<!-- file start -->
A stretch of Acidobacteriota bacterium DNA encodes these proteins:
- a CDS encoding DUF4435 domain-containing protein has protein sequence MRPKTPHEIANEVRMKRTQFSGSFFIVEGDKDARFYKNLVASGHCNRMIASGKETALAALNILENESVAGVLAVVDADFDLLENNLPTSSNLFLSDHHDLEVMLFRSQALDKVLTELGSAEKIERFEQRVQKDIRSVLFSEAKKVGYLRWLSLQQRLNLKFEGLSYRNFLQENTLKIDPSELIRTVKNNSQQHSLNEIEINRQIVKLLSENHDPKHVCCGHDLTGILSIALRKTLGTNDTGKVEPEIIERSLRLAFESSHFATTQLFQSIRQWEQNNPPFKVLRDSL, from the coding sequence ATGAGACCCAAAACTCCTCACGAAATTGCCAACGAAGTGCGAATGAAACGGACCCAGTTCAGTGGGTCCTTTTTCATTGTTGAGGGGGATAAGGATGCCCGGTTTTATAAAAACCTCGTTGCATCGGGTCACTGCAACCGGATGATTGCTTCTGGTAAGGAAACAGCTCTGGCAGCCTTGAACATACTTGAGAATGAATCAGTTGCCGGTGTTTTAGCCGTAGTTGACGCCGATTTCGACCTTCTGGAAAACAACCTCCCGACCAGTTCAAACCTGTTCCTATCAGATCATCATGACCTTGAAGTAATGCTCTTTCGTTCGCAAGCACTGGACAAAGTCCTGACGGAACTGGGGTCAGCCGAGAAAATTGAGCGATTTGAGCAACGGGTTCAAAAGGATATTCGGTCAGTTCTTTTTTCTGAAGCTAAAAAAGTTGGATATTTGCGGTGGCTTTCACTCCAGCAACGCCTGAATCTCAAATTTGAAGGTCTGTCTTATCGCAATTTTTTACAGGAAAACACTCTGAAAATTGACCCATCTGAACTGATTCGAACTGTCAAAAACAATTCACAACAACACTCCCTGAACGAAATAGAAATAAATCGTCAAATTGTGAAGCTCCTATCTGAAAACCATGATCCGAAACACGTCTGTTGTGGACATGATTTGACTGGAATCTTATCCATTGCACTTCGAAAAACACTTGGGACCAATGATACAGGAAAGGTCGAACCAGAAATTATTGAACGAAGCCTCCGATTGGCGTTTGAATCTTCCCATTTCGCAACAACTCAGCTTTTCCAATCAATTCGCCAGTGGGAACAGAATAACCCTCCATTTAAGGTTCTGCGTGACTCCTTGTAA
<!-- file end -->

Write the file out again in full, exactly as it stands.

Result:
A stretch of Acidobacteriota bacterium DNA encodes these proteins:
- a CDS encoding DUF4435 domain-containing protein has protein sequence MRPKTPHEIANEVRMKRTQFSGSFFIVEGDKDARFYKNLVASGHCNRMIASGKETALAALNILENESVAGVLAVVDADFDLLENNLPTSSNLFLSDHHDLEVMLFRSQALDKVLTELGSAEKIERFEQRVQKDIRSVLFSEAKKVGYLRWLSLQQRLNLKFEGLSYRNFLQENTLKIDPSELIRTVKNNSQQHSLNEIEINRQIVKLLSENHDPKHVCCGHDLTGILSIALRKTLGTNDTGKVEPEIIERSLRLAFESSHFATTQLFQSIRQWEQNNPPFKVLRDSL, from the coding sequence ATGAGACCCAAAACTCCTCACGAAATTGCCAACGAAGTGCGAATGAAACGGACCCAGTTCAGTGGGTCCTTTTTCATTGTTGAGGGGGATAAGGATGCCCGGTTTTATAAAAACCTCGTTGCATCGGGTCACTGCAACCGGATGATTGCTTCTGGTAAGGAAACAGCTCTGGCAGCCTTGAACATACTTGAGAATGAATCAGTTGCCGGTGTTTTAGCCGTAGTTGACGCCGATTTCGACCTTCTGGAAAACAACCTCCCGACCAGTTCAAACCTGTTCCTATCAGATCATCATGACCTTGAAGTAATGCTCTTTCGTTCGCAAGCACTGGACAAAGTCCTGACGGAACTGGGGTCAGCCGAGAAAATTGAGCGATTTGAGCAACGGGTTCAAAAGGATATTCGGTCAGTTCTTTTTTCTGAAGCTAAAAAAGTTGGATATTTGCGGTGGCTTTCACTCCAGCAACGCCTGAATCTCAAATTTGAAGGTCTGTCTTATCGCAATTTTTTACAGGAAAACACTCTGAAAATTGACCCATCTGAACTGATTCGAACTGTCAAAAACAATTCACAACAACACTCCCTGAACGAAATAGAAATAAATCGTCAAATTGTGAAGCTCCTATCTGAAAACCATGATCCGAAACACGTCTGTTGTGGACATGATTTGACTGGAATCTTATCCATTGCACTTCGAAAAACACTTGGGACCAATGATACAGGAAAGGTCGAACCAGAAATTATTGAACGAAGCCTCCGATTGGCGTTTGAATCTTCCCATTTCGCAACAACTCAGCTTTTCCAATCAATTCGCCAGTGGGAACAGAATAACCCTCCATTTAAGGTTCTGCGTGACTCCTTGTAA